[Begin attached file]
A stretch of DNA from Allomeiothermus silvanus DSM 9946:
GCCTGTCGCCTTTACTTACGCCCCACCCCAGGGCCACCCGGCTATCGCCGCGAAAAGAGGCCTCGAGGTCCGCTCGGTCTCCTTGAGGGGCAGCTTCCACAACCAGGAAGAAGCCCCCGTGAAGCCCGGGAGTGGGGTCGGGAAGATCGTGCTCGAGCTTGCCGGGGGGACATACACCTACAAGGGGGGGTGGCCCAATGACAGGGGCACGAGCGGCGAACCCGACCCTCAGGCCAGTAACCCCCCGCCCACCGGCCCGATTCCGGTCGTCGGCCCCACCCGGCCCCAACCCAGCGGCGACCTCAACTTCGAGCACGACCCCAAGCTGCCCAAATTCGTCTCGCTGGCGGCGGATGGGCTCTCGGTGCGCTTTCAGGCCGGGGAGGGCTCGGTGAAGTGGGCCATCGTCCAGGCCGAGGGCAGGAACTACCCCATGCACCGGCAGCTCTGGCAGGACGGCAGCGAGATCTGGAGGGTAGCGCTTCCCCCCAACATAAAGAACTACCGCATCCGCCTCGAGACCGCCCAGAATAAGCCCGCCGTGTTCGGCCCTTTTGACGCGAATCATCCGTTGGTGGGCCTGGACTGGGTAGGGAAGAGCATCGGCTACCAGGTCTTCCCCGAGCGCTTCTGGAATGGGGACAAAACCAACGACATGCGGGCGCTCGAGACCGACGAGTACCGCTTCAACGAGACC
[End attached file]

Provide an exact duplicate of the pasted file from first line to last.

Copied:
A stretch of DNA from Allomeiothermus silvanus DSM 9946:
GCCTGTCGCCTTTACTTACGCCCCACCCCAGGGCCACCCGGCTATCGCCGCGAAAAGAGGCCTCGAGGTCCGCTCGGTCTCCTTGAGGGGCAGCTTCCACAACCAGGAAGAAGCCCCCGTGAAGCCCGGGAGTGGGGTCGGGAAGATCGTGCTCGAGCTTGCCGGGGGGACATACACCTACAAGGGGGGGTGGCCCAATGACAGGGGCACGAGCGGCGAACCCGACCCTCAGGCCAGTAACCCCCCGCCCACCGGCCCGATTCCGGTCGTCGGCCCCACCCGGCCCCAACCCAGCGGCGACCTCAACTTCGAGCACGACCCCAAGCTGCCCAAATTCGTCTCGCTGGCGGCGGATGGGCTCTCGGTGCGCTTTCAGGCCGGGGAGGGCTCGGTGAAGTGGGCCATCGTCCAGGCCGAGGGCAGGAACTACCCCATGCACCGGCAGCTCTGGCAGGACGGCAGCGAGATCTGGAGGGTAGCGCTTCCCCCCAACATAAAGAACTACCGCATCCGCCTCGAGACCGCCCAGAATAAGCCCGCCGTGTTCGGCCCTTTTGACGCGAATCATCCGTTGGTGGGCCTGGACTGGGTAGGGAAGAGCATCGGCTACCAGGTCTTCCCCGAGCGCTTCTGGAATGGGGACAAAACCAACGACATGCGGGCGCTCGAGACCGACGAGTACCGCTTCAACGAGACC